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Grand Bassin, the sacred lake

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Ganga Talao is a majestic place of prayer and silence. By what miracle did Grand Bassin Lake become one of the world’s most important Hindu sites?

It’s not a very big lake, just a small crater of an extinct volcano, an inland stretch of water, 500 metres above the sea, somewhere in the deep south of Mauritius, between Mahébourg and Morne Brabant. Surrounded by forests, it’s a lonely place, slightly mysterious and often shrouded in mist, which earned it the nickname of Pari Talao, the “fairy lake”. In the early 20th century its peace was shattered, and it became one of the most visited places in the island: the holy site of the Hindu cult in Mauritius.

 

From legend...


 

According to Hindu mythology, Shiva is said to have shaken his hair, where upon a drop of water fell into the crater of a volcano and created the sacred lake. Another legend has it that in 1897, a Hindu priest, or pandit, from the Mauritian village of Triolet dreamt that a lake hidden in the forest appeared like a resurgence of the Ganges, the holy river of the Hindus, where their ashes must be scattered if they want to attain nirvana. The pandit set off to look for this lake, discovered the one at Grand Bassin, found that it closely resembled the one in his vision and the news spread throughout the island. Pilgrims began to flock there, to such an extent that, as the decades went by, the lake at Grand Bassin came to be known as “Ganga Talao”, the “Ganges Lake”.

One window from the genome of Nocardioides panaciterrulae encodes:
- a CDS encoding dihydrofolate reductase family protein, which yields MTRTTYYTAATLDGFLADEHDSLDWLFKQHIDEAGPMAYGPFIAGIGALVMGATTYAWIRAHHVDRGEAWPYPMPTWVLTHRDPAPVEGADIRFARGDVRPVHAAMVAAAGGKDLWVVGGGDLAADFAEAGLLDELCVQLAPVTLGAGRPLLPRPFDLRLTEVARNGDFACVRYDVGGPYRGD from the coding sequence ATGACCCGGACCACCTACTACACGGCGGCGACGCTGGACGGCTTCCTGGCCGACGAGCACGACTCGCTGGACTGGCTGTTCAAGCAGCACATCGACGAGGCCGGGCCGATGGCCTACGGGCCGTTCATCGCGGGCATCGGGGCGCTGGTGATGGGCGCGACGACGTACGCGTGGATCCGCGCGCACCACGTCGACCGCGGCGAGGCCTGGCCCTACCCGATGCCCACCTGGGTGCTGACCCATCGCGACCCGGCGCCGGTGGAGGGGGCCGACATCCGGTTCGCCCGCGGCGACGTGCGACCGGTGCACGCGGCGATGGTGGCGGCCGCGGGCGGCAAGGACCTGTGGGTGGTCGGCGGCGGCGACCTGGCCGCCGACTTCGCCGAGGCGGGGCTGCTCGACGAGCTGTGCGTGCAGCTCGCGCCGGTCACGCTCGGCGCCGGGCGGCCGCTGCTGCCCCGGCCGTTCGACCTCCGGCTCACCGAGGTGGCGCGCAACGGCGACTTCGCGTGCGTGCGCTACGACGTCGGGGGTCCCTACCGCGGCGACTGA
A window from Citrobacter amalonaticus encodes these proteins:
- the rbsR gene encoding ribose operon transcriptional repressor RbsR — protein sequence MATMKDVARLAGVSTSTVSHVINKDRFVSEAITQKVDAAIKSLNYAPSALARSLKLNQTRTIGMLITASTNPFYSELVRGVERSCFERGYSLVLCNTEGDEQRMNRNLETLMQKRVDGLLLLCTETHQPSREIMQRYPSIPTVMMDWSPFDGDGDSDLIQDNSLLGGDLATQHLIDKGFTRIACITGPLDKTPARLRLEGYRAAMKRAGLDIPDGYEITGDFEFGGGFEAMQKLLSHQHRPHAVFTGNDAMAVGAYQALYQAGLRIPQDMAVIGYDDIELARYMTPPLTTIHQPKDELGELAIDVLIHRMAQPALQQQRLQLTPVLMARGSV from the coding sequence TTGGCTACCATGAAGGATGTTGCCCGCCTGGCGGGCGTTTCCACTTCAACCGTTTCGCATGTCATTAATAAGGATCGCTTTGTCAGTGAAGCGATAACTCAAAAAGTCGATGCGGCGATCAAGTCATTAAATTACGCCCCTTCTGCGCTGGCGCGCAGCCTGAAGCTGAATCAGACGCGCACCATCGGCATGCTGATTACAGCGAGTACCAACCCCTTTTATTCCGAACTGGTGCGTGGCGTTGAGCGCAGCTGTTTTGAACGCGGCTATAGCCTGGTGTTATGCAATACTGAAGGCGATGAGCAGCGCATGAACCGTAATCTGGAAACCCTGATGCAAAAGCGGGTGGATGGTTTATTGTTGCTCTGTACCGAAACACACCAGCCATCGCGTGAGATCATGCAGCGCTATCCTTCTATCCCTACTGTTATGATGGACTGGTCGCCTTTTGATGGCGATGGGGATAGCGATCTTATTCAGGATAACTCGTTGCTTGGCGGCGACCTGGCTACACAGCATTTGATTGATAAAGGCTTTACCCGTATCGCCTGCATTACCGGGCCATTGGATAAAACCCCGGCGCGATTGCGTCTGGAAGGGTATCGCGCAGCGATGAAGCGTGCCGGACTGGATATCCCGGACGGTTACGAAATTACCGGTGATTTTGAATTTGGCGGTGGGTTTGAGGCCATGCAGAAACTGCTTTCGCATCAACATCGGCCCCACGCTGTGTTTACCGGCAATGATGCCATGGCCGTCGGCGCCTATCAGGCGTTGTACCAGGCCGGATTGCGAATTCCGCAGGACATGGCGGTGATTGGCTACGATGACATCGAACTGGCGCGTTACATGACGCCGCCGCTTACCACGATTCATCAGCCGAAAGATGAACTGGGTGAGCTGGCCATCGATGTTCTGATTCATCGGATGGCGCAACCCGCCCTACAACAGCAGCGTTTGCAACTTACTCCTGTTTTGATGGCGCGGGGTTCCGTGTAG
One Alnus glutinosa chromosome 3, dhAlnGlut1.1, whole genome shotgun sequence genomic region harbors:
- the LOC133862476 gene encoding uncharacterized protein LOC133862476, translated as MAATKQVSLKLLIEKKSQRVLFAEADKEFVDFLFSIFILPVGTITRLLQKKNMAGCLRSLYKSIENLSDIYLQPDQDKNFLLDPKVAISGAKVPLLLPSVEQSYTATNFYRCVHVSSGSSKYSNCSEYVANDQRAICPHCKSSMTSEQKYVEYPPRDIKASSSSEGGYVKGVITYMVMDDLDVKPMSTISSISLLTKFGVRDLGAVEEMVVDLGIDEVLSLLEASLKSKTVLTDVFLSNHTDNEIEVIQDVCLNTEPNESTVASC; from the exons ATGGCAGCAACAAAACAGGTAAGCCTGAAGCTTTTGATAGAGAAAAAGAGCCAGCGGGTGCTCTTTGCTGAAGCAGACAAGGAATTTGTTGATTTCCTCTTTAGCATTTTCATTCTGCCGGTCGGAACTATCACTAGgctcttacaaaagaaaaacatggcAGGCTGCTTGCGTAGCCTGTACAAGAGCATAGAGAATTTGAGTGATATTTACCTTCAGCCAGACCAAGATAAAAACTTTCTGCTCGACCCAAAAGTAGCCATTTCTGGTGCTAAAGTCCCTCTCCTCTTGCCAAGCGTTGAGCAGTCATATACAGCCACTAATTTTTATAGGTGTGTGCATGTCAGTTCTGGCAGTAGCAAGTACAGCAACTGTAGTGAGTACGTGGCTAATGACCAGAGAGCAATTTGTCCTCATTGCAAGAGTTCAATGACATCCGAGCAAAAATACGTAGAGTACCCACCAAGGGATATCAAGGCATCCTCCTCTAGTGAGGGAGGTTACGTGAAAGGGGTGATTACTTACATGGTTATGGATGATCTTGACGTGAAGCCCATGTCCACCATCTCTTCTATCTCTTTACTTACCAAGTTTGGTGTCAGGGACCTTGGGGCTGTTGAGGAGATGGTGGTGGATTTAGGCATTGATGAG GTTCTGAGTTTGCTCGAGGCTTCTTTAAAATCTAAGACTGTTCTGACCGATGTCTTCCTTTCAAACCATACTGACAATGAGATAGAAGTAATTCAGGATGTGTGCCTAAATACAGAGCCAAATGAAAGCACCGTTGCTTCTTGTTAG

... To contemporary tale


An initial temple to Lord Shiva was built on its shores, then another, and yet another. Today there are half a dozen, dedicated to Shiva, but also to other divinities, like the monkey god Hanuman, whose temple, around which a colony of monkeys has settled, now overlooks the whole site from its promontory. In 1972, during an official consecration ceremony held by the Indian and Mauritian governments, a grand priest from India ritually poured water from the Ganges into the lake. Since then, Grand Bassin has played an increasingly important role in Hinduism, which is today the most common religion in the country. Every year Mauritius’s biggest Hindu festival takes place, the “Maha?Shivaratri”. For four days, tens of thousands of pilgrims from all over the world make their way to “Ganga Talao”, by car or bus, but also on foot, often dressed in white, carrying their kanwar, a miniature temple made of decorated bamboo. Each person leaves with a bottle of holy water from the lake. Masses of offerings are placed on little floating rafts and on the shores of the lake, dominated by the two giant statues of Shiva and his wife Durga.


And a touch of history



 

The rise of Grand Bassin to one of the most important places in the Hindu religion is intimately linked to the history of Mauritius. After the abolition of slavery by the British in 1830, the island’s sugarcane planters had boats filled to bursting bring farmworkers from India to replace the former slaves. These immigrants (not all of whom had volunteered to come) were known as indentured workers, and lived in very rudimentary conditions.

 

 

The plantation owners had almost unlimited power over them. Among other sufferings, these exiled “labourers” were cut off from their roots and their culture, and many, for whom the sanctuaries in the fields and the temples in the villages were not enough, sought out places that reminded them of their homeland. The lake at Grand Bassin was one such, and became a symbol of identity. Not only did it embody a renewed link with India, but also, being miraculously fed by the underground waters of the Ganges, enabled the ashes of dead Mauritians to return to the land of their ancestors.


By Antoine de Gaudemar
Watercolours Laval Ng